The real reason Ian Fleming came up with James Bond

In the context of the films, James Bond's backstory is intentionally murky. On the rare occasions when the superspy's past history is addressed, it wobbles and fluctuates. MI6's least insurable agent hasn't traditionally been presented as a human character, but as more of a booze-fueled, hedonistic, dead-eyed juggernaut, trudging unaffectedly through explosions, avalanches, space station self-destruct sequences, and fan boat accidents like the Eurocentric face of death itself. Explorations of his genesis have rarely been received as franchise highlights, which fits with the way that author Ian Fleming described 007 in a 1962 interview with the New Yorker: Bond was designed to be "a blunt instrument," an "uninteresting man to whom things happened."

And if that smacks of an aging man's power fantasy, there's a solid explanation. When Fleming started writing Casino Royale, the first in his series of Bond stories, it was February of 1952. A few months shy of his 44th birthday, Fleming was years removed from his service in World War II. He was working for an international news group, organizing overseas correspondents. Most pressingly, his life was about to take a definitive turn courtesy of Ann Charteris, with whom he'd been having a years-long affair, as described in Ian Fleming: The Man Who Created James Bond. Charteris had just divorced her husband, and was several months pregnant with Fleming's child. The two were about to be married.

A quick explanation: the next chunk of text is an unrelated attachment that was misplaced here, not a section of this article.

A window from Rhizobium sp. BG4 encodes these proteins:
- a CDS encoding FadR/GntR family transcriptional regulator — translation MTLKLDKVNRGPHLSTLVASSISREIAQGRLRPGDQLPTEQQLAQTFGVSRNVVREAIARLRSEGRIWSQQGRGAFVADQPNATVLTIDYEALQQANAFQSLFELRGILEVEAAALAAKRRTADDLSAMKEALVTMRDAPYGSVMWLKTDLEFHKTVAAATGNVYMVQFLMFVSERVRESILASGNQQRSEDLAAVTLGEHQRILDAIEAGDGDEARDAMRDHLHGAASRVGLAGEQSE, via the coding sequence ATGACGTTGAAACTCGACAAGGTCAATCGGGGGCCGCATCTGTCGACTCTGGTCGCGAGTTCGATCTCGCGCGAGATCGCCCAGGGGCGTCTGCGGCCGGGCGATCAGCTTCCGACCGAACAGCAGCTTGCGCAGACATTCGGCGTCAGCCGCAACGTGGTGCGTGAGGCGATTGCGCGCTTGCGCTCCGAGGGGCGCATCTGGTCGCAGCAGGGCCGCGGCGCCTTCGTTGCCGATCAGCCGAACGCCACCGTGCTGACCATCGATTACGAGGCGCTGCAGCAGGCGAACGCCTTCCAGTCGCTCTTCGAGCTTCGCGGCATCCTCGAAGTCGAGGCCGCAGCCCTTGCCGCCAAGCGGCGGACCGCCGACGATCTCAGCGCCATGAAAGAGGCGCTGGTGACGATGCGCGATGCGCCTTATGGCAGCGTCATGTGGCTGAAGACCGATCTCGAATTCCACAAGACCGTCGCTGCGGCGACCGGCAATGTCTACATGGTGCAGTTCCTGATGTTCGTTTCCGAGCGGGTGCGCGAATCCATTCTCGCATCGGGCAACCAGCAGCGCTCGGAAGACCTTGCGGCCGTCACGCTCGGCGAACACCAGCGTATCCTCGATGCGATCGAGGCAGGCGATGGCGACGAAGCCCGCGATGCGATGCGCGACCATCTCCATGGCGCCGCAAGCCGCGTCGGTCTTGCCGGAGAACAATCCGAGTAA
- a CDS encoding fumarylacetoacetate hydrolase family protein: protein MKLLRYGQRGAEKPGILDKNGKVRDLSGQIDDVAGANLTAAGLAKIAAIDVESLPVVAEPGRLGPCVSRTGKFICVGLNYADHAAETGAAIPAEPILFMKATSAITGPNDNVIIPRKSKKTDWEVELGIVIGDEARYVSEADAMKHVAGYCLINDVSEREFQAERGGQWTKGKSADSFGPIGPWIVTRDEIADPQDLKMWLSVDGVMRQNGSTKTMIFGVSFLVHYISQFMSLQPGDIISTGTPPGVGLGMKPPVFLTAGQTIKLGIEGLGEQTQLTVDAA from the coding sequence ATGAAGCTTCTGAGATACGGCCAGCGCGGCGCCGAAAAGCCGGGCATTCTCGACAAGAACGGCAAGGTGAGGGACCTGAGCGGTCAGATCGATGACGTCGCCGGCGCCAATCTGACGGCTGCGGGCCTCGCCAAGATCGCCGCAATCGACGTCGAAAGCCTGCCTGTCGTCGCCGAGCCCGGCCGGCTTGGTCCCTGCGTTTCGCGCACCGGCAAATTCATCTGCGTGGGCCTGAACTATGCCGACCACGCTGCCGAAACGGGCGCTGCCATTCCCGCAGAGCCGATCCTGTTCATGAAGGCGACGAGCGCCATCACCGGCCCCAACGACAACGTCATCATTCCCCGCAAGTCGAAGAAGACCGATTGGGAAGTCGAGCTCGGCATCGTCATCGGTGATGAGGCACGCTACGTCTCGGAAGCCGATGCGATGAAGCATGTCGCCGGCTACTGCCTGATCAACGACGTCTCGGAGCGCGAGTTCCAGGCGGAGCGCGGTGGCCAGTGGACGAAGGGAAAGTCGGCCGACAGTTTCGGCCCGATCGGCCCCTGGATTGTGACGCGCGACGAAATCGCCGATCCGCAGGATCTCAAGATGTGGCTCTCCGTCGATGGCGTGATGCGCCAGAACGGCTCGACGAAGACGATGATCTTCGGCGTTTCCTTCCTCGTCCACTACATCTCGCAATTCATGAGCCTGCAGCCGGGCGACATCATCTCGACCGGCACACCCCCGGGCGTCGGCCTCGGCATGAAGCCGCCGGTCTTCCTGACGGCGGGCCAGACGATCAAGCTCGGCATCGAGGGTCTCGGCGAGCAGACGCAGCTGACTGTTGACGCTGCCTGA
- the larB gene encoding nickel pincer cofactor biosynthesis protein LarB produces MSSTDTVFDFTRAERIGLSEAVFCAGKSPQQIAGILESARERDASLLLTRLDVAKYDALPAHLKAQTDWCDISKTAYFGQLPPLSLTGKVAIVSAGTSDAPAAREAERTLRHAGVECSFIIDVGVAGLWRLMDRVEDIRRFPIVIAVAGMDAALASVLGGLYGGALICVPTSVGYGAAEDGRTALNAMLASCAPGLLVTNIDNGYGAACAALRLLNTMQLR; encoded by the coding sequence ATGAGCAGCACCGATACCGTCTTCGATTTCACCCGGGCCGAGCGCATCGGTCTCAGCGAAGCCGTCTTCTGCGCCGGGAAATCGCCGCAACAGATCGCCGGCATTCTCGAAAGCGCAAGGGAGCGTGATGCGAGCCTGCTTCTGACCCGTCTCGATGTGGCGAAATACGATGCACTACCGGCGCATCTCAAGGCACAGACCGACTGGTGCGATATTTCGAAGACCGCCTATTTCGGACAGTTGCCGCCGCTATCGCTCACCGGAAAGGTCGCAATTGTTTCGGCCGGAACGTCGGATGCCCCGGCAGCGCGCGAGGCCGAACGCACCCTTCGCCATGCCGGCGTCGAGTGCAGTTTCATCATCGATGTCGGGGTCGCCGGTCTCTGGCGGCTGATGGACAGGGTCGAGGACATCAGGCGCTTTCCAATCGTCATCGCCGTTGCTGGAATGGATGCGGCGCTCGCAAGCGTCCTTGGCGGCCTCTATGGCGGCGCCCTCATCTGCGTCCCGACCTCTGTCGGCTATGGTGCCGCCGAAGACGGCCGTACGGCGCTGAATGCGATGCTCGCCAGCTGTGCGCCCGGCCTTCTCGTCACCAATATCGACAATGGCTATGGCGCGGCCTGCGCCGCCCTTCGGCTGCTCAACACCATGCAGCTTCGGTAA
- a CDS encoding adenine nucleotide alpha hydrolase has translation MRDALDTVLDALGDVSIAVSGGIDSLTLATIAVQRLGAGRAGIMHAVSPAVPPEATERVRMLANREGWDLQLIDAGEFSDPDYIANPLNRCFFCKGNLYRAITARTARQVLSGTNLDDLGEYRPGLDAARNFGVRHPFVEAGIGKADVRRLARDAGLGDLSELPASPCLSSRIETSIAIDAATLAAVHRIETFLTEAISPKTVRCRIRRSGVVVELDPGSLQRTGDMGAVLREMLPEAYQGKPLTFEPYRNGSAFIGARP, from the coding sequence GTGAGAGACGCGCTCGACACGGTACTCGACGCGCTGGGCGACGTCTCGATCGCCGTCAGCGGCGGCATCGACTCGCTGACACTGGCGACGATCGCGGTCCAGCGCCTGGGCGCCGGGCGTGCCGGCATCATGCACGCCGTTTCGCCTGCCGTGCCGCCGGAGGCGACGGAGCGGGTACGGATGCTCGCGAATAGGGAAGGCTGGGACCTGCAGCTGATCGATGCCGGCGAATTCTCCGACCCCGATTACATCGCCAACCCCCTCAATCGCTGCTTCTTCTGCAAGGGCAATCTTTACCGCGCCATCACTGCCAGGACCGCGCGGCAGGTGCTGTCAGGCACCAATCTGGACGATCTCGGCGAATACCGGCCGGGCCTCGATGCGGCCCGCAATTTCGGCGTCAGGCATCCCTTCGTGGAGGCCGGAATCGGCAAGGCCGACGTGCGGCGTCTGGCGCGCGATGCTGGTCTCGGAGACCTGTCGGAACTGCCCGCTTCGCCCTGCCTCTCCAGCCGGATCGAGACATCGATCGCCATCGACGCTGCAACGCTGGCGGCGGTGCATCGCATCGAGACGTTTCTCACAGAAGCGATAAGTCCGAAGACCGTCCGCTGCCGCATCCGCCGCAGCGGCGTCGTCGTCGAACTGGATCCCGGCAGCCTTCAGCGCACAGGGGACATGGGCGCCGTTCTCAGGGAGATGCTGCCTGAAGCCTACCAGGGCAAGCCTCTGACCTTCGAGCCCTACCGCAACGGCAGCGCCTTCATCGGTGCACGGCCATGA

Ian Fleming didn't want the ladies to miss out on all of this

And shocking though it might be, the creator of one of Western culture's most ambitious womanizers wasn't looking forward to a life of monogamous bliss.

Yes, the character of James Bond came to us thanks to a case of pre-wedding jitters. As described by Ian Fleming: The Man Who Created James Bond, the author would often say how he wrote the book to take his mind off the dread of matrimony, much to the chagrin of Anne herself. Of course, the truth was more complex, as it is speculated that Fleming was also nervous about his impending child, as well as the financial stability he would have to provide for the family as a whole, which probably helped him inspire him to write a book that, presumably, would sell. 

And sell, it did. When devising Bond himself, Fleming cherry picked aspects of men that he'd known in the war, and piled them on top of details about himself, blending them into the most womanizing and death-dealing concept to come out of England since the reign of King Henry VIII. One particularly strong influence, according to Business Insider, may have been Wing Commander Forest "Tommy" Yeo-Thomas, a British secret agent code named "White Rabbit."

What remains unknown is whether his authorship of Chitty-Chitty-Bang-Bang came as the result of not looking forward to a family road trip. Yeah, Ian Fleming wrote Chitty-Chitty-Bang-Bang. Now you've learned two things today.